History KS3: Conflict and Mutiny
Dan Snow describes how the position of the East India Company came under threat from forces at home and in India, resulting in India eventually being given to Queen Victoria.
In England, people began to call for India to be 'civilised'.
William Wilberforce was best known for his successful campaign to abolish the slave trade and his desire to 'save the souls of India'.
He pressured the government to force the East India Company to allow missionaries to enter India, which they did in 1813.
This sent a message to the Indian people that the British government had sanctioned an assault on their culture and religions.
The same act also removed the Company’s trade monopoly (in an era of Free Trade), so the Company’s main duty was to administer its territories on behalf of the British crown.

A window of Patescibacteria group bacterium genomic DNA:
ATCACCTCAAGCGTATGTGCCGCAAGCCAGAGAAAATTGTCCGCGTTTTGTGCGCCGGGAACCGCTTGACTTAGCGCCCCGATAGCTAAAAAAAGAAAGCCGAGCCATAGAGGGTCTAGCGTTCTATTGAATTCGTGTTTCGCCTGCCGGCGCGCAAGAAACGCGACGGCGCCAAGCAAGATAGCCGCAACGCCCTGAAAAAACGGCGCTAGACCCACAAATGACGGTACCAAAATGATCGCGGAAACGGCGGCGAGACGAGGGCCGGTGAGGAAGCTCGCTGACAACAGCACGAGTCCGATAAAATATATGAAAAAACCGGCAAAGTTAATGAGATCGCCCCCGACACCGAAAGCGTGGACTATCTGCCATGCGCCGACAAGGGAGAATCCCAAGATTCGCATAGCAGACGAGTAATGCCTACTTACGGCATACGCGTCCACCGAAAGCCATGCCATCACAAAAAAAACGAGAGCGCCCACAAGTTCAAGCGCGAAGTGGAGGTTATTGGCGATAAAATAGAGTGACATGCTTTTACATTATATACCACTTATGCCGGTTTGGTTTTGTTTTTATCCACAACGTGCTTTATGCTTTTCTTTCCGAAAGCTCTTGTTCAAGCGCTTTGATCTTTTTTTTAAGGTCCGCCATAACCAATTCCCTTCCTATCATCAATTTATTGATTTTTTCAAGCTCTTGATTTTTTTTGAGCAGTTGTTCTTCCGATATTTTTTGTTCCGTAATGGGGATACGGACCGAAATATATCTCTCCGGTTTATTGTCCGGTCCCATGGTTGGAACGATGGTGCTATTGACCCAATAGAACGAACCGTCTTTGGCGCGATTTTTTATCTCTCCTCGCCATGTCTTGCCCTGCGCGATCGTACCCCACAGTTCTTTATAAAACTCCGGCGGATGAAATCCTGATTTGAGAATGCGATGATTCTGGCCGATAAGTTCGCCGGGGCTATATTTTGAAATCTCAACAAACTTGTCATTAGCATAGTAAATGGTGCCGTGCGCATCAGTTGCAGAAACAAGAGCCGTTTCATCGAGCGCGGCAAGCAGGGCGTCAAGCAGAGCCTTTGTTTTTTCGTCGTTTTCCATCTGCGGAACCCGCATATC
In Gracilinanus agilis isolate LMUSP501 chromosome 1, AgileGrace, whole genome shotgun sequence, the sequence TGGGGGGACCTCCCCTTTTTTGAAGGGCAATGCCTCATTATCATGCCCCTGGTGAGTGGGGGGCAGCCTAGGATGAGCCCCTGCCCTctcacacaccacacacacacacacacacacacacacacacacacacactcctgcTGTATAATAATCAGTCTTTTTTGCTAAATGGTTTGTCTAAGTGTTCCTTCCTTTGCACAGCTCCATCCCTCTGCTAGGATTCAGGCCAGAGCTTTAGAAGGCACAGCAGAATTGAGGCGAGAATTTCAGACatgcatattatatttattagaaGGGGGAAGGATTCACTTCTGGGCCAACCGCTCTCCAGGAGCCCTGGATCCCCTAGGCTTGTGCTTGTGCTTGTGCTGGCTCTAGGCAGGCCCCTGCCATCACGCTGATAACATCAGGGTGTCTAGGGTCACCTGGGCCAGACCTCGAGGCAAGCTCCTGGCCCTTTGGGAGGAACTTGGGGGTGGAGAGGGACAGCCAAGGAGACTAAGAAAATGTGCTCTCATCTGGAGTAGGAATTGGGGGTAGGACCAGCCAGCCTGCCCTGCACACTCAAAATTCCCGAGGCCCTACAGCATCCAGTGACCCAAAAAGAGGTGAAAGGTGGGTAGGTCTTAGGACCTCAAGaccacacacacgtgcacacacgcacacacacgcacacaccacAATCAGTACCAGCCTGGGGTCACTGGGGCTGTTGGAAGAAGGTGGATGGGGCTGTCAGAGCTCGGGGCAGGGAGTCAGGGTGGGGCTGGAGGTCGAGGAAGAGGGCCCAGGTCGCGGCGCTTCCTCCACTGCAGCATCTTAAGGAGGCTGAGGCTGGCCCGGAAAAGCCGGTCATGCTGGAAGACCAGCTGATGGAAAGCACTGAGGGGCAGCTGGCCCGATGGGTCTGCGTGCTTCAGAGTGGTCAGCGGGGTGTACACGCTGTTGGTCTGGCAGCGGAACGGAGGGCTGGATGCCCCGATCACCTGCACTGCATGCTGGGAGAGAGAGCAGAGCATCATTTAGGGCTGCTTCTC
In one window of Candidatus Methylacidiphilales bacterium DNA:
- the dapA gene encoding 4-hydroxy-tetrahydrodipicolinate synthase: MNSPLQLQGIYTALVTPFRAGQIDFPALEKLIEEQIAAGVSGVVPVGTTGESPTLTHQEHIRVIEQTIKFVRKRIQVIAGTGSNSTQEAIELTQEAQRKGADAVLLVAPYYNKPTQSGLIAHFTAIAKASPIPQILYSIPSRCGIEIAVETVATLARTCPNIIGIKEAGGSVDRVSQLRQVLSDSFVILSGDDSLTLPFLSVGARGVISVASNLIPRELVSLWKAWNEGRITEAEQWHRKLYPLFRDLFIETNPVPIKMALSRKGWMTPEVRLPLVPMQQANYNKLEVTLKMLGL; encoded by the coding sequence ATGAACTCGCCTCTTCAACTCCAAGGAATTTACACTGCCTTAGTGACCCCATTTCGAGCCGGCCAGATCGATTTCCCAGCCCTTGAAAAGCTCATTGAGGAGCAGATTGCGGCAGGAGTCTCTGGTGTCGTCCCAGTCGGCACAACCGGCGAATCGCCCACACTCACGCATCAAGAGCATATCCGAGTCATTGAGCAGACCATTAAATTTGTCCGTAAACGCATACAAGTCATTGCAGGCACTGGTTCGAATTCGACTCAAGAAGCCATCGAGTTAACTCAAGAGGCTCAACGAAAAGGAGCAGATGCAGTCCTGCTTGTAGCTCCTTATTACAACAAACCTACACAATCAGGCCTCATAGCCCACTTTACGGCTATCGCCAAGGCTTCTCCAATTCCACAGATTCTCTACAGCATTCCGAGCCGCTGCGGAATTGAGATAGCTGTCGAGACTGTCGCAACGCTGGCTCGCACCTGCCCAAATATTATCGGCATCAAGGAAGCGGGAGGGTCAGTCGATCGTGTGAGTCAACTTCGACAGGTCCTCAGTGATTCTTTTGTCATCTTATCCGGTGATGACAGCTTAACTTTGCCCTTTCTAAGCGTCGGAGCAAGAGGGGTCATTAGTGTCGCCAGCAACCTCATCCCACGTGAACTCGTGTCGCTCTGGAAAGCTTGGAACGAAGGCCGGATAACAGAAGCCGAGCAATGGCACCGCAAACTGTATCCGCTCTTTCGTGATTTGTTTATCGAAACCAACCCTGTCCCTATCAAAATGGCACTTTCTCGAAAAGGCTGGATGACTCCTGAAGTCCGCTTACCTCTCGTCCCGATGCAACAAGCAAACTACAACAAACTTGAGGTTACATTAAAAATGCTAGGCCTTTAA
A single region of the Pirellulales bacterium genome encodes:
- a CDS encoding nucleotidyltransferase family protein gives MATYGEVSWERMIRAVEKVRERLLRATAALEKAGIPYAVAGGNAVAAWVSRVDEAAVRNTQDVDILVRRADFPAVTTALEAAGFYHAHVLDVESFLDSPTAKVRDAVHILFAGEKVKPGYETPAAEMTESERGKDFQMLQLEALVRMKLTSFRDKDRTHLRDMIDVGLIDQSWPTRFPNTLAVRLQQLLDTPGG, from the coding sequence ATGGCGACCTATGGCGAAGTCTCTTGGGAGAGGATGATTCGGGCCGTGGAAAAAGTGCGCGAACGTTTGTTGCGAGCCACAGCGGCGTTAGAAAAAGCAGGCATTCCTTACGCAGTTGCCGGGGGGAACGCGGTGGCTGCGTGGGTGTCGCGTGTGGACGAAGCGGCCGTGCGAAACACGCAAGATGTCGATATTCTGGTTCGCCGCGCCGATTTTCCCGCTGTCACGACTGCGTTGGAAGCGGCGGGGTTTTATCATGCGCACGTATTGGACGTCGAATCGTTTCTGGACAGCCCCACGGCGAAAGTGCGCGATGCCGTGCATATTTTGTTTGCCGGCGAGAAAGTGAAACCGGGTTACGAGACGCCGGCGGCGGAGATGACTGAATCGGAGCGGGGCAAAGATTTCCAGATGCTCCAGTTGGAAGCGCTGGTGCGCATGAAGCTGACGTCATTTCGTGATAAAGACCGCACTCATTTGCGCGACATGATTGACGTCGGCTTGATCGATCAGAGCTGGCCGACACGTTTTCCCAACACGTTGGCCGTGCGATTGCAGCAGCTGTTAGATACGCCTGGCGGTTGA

Tolerance and willingness to learn about Indian culture disappeared and the gap between British and Indians grew.
In the new era of Victorianism, the British viewed India as barbaric.
Due to Babington Macaulay’s Education Act in 1835 English became taught in schools instead of native languages.
This led to fear and suspicion amongst Indians.
Furthermore, the Company began to lose control of the Sepoy army as relationships between Britons and Indians disintegrated.
Finally, this led to mutiny and a War of Independence, resulting in the dissolution of the Company.
Pupils could use this short film to tackle an enquiry into why the East India Company was disbanded in 1858.
They could be asked to look at its relations with the British government, its changing role in India, its attitudes to Indian culture, and the significance of the Indian Mutiny.
This short film will be relevant for teaching KS3 history in England, Wales and Northern Ireland and Third / Fourth level in Scotland.